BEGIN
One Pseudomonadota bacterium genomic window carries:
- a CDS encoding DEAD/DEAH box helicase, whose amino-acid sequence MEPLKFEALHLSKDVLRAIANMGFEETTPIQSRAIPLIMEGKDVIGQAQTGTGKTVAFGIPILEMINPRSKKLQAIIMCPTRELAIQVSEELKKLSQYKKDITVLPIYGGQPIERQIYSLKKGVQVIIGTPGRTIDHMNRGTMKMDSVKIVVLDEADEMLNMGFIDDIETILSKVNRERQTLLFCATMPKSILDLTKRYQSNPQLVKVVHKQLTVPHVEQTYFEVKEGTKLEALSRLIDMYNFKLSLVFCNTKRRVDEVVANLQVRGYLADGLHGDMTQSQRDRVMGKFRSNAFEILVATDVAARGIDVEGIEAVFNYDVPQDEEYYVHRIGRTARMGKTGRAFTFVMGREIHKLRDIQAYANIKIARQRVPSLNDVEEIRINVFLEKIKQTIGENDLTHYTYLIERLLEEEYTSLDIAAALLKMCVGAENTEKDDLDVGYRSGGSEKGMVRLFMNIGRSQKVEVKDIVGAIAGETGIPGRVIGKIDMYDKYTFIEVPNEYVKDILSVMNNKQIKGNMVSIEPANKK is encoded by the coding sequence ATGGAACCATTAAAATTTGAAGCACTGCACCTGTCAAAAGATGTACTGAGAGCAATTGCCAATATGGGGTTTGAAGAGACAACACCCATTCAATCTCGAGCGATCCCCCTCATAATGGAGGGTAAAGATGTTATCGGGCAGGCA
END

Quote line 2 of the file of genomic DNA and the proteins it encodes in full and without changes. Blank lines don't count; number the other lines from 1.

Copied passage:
- a CDS encoding DEAD/DEAH box helicase, whose amino-acid sequence MEPLKFEALHLSKDVLRAIANMGFEETTPIQSRAIPLIMEGKDVIGQAQTGTGKTVAFGIPILEMINPRSKKLQAIIMCPTRELAIQVSEELKKLSQYKKDITVLPIYGGQPIERQIYSLKKGVQVIIGTPGRTIDHMNRGTMKMDSVKIVVLDEADEMLNMGFIDDIETILSKVNRERQTLLFCATMPKSILDLTKRYQSNPQLVKVVHKQLTVPHVEQTYFEVKEGTKLEALSRLIDMYNFKLSLVFCNTKRRVDEVVANLQVRGYLADGLHGDMTQSQRDRVMGKFRSNAFEILVATDVAARGIDVEGIEAVFNYDVPQDEEYYVHRIGRTARMGKTGRAFTFVMGREIHKLRDIQAYANIKIARQRVPSLNDVEEIRINVFLEKIKQTIGENDLTHYTYLIERLLEEEYTSLDIAAALLKMCVGAENTEKDDLDVGYRSGGSEKGMVRLFMNIGRSQKVEVKDIVGAIAGETGIPGRVIGKIDMYDKYTFIEVPNEYVKDILSVMNNKQIKGNMVSIEPANKK is encoded by the coding sequence ATGGAACCATTAAAATTTGAAGCACTGCACCTGTCAAAAGATGTACTGAGAGCAATTGCCAATATGGGGTTTGAAGAGACAACACCCATTCAATCTCGAGCGATCCCCCTCATAATGGAGGGTAAAGATGTTATCGGGCAGGCA